Human Dimensions and Digital Tools


Anthropometry, the study of the human body's shape and proportion, can be recognized as one of architecture’s earliest tropes. Expanding on this tradition, this Mithun R+D effort investigates how the body can be embedded within contemporary design utilizing emergent digital fabrication tools.


Using a combination of computer scripting and digital fabrication, the research focuses on how to effectively model complex anthropomorphic shapes and cast them into concrete. The topic was explored through design and fabrication of a 24-foot-long concrete bench commissioned by Louisiana Children's Museum (LCM).

In recent years, computer scripting has become integral into the architectural design process to both automate tasks and rapidly generate forms through parametric modeling. For this project, the R+D team used scripting to quickly test and ‘digitally sculpt’ complex doubly-curved surfaces, a task often too cumbersome for traditional design tools. The team used human body dimensional data and ‘ideal’ ergonomic measurements to drive the form of the bench profile, including the backrest height, seat height, backrest angle, and seat width for various ages. The ideal geriatric seat profile for example, is roughly two and a half inches taller and two degrees more upright compared to the ergonomically ideal adult seat profile.

The ideal ergonomic profiles were used as the basis of a computer script which generated the final form of the bench—digitally interpolating these profiles over a 24-foot length. Unlike parametric scripts solely steered through numerical controls—which can be rigidly constrained and difficult to use—the team focused on creating a script which allowed for increased flexibility. Creating a feedback loop between NURBS-based control points and numeric parameters, the script allowed for a much more fluid control of the model. The control script was rewritten several times by the team, which found the simplicity and intuitiveness of the script had a significant effect on the final form of the bench being generated.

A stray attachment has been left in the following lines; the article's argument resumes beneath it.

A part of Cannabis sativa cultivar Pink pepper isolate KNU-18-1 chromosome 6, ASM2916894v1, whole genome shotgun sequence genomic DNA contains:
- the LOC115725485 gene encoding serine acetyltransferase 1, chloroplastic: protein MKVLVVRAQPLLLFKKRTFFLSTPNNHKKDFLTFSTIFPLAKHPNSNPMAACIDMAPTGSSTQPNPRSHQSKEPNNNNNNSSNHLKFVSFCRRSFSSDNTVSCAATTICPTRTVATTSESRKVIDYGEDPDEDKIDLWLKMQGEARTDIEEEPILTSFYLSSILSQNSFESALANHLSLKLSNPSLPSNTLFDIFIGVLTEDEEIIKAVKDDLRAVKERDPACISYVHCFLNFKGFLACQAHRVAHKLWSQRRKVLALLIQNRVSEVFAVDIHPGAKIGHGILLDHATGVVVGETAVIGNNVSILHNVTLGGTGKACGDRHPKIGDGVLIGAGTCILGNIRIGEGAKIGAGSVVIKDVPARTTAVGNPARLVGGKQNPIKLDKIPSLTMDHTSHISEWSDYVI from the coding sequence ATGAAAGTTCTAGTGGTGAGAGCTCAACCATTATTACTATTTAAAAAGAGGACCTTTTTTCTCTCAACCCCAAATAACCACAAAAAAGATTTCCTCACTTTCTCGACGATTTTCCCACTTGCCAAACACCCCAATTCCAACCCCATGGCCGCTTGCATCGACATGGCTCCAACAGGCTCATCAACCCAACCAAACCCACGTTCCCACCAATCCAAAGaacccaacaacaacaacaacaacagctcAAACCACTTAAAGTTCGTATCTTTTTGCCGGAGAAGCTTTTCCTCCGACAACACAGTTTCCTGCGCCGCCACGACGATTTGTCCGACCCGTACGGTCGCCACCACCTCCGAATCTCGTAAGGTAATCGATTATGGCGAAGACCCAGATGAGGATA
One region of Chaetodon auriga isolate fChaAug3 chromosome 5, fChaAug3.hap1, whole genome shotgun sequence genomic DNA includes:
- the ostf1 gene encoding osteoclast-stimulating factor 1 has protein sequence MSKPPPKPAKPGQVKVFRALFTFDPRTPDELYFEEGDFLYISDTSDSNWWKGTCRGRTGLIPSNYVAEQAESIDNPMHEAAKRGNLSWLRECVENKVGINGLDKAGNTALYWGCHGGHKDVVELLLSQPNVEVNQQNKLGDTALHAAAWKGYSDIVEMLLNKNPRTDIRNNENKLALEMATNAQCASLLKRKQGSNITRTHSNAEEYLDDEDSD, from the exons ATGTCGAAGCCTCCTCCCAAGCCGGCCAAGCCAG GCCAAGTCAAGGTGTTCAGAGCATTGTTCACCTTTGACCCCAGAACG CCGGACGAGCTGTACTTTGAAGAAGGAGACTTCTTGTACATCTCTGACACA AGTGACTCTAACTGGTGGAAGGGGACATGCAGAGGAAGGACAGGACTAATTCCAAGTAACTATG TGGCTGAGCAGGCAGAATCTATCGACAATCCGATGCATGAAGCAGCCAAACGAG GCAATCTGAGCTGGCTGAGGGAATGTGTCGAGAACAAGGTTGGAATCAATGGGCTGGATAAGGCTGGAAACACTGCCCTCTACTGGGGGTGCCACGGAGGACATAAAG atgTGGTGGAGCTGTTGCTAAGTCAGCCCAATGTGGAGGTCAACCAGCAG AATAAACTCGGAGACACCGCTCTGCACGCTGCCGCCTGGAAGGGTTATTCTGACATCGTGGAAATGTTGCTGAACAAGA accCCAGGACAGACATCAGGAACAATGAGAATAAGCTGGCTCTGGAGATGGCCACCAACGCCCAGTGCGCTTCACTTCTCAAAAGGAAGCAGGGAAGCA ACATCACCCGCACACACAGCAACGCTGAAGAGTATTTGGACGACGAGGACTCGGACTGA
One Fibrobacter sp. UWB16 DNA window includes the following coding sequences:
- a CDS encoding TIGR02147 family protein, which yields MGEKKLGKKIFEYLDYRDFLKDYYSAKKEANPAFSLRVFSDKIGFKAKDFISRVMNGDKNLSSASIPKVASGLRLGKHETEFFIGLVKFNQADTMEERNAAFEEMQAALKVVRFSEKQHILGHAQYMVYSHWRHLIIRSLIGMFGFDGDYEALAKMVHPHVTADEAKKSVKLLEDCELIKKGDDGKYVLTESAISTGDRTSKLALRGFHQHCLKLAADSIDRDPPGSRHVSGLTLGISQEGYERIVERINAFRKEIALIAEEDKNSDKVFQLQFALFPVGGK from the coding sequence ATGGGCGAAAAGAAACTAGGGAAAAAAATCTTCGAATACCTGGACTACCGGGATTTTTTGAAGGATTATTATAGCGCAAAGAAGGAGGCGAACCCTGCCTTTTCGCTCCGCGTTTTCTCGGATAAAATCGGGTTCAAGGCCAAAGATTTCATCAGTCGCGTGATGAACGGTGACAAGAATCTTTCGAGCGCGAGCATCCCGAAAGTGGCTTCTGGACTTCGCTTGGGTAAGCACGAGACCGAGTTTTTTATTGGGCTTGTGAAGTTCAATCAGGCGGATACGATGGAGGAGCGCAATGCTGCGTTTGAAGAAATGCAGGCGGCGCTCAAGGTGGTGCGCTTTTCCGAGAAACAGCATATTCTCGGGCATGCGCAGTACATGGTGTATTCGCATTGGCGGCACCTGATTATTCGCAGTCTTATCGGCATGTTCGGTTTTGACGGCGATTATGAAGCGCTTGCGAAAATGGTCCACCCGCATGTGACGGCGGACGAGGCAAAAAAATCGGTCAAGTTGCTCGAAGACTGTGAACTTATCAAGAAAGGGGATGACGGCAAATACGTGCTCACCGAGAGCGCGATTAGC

After a desired form was reached, physics engines were used to simulate rainwater drainage and refine the slope of the bench to mitigate puddling. Augmented reality tools and 3D printing were used to quickly visualize and test prototypes at varying scales. Using the digital model, a full-scale mock-up of the bench was wire-cut from foam and tested within the office.

Following the R+D study, the Mithun team worked closely with Tectura design in Wausau, WI, to fabricate the bench. The fabrication team imported the 3D geometry produced from the script to generate tool paths for a 5-axis CNC. The bench forms were milled in four eight-foot sections—each cast weighing 1500-3500 lbs. Using milled polyurethane typeface, a quote from a past Louisiana Children’s Museum board member was cast into the backrest by adhering the letters to the inside of the foam mold. 

Learn more about the design and fabrication of this bench in an ideas post, "Body Parametrics."

Looking Forward

This research team and others at Mithun continue to explore ways to harness scripting and parametric design as part of built projects and advanced studies. Opportunities abound to enhance the human experience through digitally tailored objects (like furniture, railings and building elements) and spaces (both interior and landscape). Mithun R+D welcomes opportunities to partner with fabricators to develop new systems and approaches that harness scripted geometry for diverse material applications.

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